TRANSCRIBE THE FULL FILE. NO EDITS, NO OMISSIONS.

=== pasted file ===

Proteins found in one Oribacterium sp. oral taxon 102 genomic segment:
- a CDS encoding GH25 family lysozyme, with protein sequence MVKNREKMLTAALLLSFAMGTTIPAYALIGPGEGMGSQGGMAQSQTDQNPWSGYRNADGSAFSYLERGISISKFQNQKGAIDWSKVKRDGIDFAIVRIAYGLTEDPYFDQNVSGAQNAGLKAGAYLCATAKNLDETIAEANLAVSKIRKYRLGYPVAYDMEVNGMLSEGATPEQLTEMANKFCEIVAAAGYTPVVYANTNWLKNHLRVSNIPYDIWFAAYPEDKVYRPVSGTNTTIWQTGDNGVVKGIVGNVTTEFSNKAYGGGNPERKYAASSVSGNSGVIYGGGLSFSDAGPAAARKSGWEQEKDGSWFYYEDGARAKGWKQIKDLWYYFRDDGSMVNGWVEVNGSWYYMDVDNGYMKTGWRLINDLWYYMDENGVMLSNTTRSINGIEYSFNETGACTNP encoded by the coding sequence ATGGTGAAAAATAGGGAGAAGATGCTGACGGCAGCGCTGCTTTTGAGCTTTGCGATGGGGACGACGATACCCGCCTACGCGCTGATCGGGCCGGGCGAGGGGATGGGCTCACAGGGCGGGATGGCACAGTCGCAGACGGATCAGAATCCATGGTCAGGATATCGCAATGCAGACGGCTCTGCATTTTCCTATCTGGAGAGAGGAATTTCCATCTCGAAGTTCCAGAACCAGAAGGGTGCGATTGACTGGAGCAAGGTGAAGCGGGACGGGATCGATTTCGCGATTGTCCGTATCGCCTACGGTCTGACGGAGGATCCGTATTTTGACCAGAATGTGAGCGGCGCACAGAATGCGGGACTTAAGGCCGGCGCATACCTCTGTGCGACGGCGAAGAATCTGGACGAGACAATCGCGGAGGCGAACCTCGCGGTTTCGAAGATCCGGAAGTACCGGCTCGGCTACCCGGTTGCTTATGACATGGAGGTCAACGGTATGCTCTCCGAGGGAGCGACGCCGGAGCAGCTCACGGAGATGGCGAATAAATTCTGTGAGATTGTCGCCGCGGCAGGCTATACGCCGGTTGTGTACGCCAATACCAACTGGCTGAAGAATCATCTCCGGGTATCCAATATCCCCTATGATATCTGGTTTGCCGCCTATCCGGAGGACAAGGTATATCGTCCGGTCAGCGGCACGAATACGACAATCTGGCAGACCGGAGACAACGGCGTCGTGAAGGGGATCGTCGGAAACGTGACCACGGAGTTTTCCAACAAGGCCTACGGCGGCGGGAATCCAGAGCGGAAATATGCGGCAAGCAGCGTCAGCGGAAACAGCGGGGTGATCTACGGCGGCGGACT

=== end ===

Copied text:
Proteins found in one Oribacterium sp. oral taxon 102 genomic segment:
- a CDS encoding GH25 family lysozyme, with protein sequence MVKNREKMLTAALLLSFAMGTTIPAYALIGPGEGMGSQGGMAQSQTDQNPWSGYRNADGSAFSYLERGISISKFQNQKGAIDWSKVKRDGIDFAIVRIAYGLTEDPYFDQNVSGAQNAGLKAGAYLCATAKNLDETIAEANLAVSKIRKYRLGYPVAYDMEVNGMLSEGATPEQLTEMANKFCEIVAAAGYTPVVYANTNWLKNHLRVSNIPYDIWFAAYPEDKVYRPVSGTNTTIWQTGDNGVVKGIVGNVTTEFSNKAYGGGNPERKYAASSVSGNSGVIYGGGLSFSDAGPAAARKSGWEQEKDGSWFYYEDGARAKGWKQIKDLWYYFRDDGSMVNGWVEVNGSWYYMDVDNGYMKTGWRLINDLWYYMDENGVMLSNTTRSINGIEYSFNETGACTNP encoded by the coding sequence ATGGTGAAAAATAGGGAGAAGATGCTGACGGCAGCGCTGCTTTTGAGCTTTGCGATGGGGACGACGATACCCGCCTACGCGCTGATCGGGCCGGGCGAGGGGATGGGCTCACAGGGCGGGATGGCACAGTCGCAGACGGATCAGAATCCATGGTCAGGATATCGCAATGCAGACGGCTCTGCATTTTCCTATCTGGAGAGAGGAATTTCCATCTCGAAGTTCCAGAACCAGAAGGGTGCGATTGACTGGAGCAAGGTGAAGCGGGACGGGATCGATTTCGCGATTGTCCGTATCGCCTACGGTCTGACGGAGGATCCGTATTTTGACCAGAATGTGAGCGGCGCACAGAATGCGGGACTTAAGGCCGGCGCATACCTCTGTGCGACGGCGAAGAATCTGGACGAGACAATCGCGGAGGCGAACCTCGCGGTTTCGAAGATCCGGAAGTACCGGCTCGGCTACCCGGTTGCTTATGACATGGAGGTCAACGGTATGCTCTCCGAGGGAGCGACGCCGGAGCAGCTCACGGAGATGGCGAATAAATTCTGTGAGATTGTCGCCGCGGCAGGCTATACGCCGGTTGTGTACGCCAATACCAACTGGCTGAAGAATCATCTCCGGGTATCCAATATCCCCTATGATATCTGGTTTGCCGCCTATCCGGAGGACAAGGTATATCGTCCGGTCAGCGGCACGAATACGACAATCTGGCAGACCGGAGACAACGGCGTCGTGAAGGGGATCGTCGGAAACGTGACCACGGAGTTTTCCAACAAGGCCTACGGCGGCGGGAATCCAGAGCGGAAATATGCGGCAAGCAGCGTCAGCGGAAACAGCGGGGTGATCTACGGCGGCGGACT